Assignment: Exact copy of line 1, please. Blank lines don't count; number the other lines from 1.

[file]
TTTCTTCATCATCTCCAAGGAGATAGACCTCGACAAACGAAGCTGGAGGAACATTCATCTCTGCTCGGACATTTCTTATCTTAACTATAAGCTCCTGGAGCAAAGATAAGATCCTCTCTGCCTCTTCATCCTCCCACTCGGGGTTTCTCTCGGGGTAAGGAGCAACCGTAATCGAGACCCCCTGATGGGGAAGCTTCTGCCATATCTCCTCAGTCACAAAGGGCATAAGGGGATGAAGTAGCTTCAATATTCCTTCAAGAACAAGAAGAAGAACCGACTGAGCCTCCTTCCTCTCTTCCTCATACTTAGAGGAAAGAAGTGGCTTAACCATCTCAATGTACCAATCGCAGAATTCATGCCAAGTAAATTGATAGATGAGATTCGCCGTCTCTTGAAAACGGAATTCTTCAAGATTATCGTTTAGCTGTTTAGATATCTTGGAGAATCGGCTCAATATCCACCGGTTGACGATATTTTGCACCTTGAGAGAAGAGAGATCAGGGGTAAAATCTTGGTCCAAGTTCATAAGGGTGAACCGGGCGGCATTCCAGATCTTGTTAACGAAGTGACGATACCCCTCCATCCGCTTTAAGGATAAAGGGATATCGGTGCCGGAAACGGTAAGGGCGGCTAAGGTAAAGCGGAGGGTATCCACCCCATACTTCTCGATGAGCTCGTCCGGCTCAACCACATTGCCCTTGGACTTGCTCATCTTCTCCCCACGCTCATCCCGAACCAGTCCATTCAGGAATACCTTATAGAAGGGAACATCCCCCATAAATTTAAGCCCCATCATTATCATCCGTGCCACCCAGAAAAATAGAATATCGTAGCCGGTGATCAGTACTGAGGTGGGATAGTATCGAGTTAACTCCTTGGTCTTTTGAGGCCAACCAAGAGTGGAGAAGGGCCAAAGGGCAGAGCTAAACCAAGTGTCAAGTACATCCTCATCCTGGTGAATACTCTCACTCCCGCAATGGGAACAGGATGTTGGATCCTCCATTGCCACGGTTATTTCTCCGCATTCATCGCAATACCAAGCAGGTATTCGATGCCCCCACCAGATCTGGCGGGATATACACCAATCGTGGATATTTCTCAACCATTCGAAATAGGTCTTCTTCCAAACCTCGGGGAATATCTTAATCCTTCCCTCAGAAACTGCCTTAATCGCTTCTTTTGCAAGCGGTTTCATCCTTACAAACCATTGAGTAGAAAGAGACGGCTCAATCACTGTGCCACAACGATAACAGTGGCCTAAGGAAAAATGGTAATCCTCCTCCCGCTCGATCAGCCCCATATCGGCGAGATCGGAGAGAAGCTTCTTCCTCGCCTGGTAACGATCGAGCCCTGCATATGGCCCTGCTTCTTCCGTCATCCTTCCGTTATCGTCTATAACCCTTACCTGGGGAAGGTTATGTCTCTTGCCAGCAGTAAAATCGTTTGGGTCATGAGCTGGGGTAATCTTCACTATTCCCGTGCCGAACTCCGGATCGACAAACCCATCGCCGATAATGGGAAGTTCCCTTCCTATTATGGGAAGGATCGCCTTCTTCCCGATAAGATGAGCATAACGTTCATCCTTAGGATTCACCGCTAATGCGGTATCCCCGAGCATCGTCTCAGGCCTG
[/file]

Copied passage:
TTTCTTCATCATCTCCAAGGAGATAGACCTCGACAAACGAAGCTGGAGGAACATTCATCTCTGCTCGGACATTTCTTATCTTAACTATAAGCTCCTGGAGCAAAGATAAGATCCTCTCTGCCTCTTCATCCTCCCACTCGGGGTTTCTCTCGGGGTAAGGAGCAACCGTAATCGAGACCCCCTGATGGGGAAGCTTCTGCCATATCTCCTCAGTCACAAAGGGCATAAGGGGATGAAGTAGCTTCAATATTCCTTCAAGAACAAGAAGAAGAACCGACTGAGCCTCCTTCCTCTCTTCCTCATACTTAGAGGAAAGAAGTGGCTTAACCATCTCAATGTACCAATCGCAGAATTCATGCCAAGTAAATTGATAGATGAGATTCGCCGTCTCTTGAAAACGGAATTCTTCAAGATTATCGTTTAGCTGTTTAGATATCTTGGAGAATCGGCTCAATATCCACCGGTTGACGATATTTTGCACCTTGAGAGAAGAGAGATCAGGGGTAAAATCTTGGTCCAAGTTCATAAGGGTGAACCGGGCGGCATTCCAGATCTTGTTAACGAAGTGACGATACCCCTCCATCCGCTTTAAGGATAAAGGGATATCGGTGCCGGAAACGGTAAGGGCGGCTAAGGTAAAGCGGAGGGTATCCACCCCATACTTCTCGATGAGCTCGTCCGGCTCAACCACATTGCCCTTGGACTTGCTCATCTTCTCCCCACGCTCATCCCGAACCAGTCCATTCAGGAATACCTTATAGAAGGGAACATCCCCCATAAATTTAAGCCCCATCATTATCATCCGTGCCACCCAGAAAAATAGAATATCGTAGCCGGTGATCAGTACTGAGGTGGGATAGTATCGAGTTAACTCCTTGGTCTTTTGAGGCCAACCAAGAGTGGAGAAGGGCCAAAGGGCAGAGCTAAACCAAGTGTCAAGTACATCCTCATCCTGGTGAATACTCTCACTCCCGCAATGGGAACAGGATGTTGGATCCTCCATTGCCACGGTTATTTCTCCGCATTCATCGCAATACCAAGCAGGTATTCGATGCCCCCACCAGATCTGGCGGGATATACACCAATCGTGGATATTTCTCAACCATTCGAAATAGGTCTTCTTCCAAACCTCGGGGAATATCTTAATCCTTCCCTCAGAAACTGCCTTAATCGCTTCTTTTGCAAGCGGTTTCATCCTTACAAACCATTGAGTAGAAAGAGACGGCTCAATCACTGTGCCACAACGATAACAGTGGCCTAAGGAAAAATGGTAATCCTCCTCCCGCTCGATCAGCCCCATATCGGCGAGATCGGAGAGAAGCTTCTTCCTCGCCTGGTAACGATCGAGCCCTGCATATGGCCCTGCTTCTTCCGTCATCCTTCCGTTATCGTCTATAACCCTTACCTGGGGAAGGTTATGTCTCTTGCCAGCAGTAAAATCGTTTGGGTCATGAGCTGGGGTAATCTTCACTATTCCCGTGCCGAACTCCGGATCGACAAACCCATCGCCGATAATGGGAAGTTCCCTTCCTATTATGGGAAGGATCGCCTTCTTCCCGATAAGATGAGCATAACGTTCATCCTTAGGATTCACCGCTAATGCGGTATCCCCGAGCATCGTCTCAGGCCTG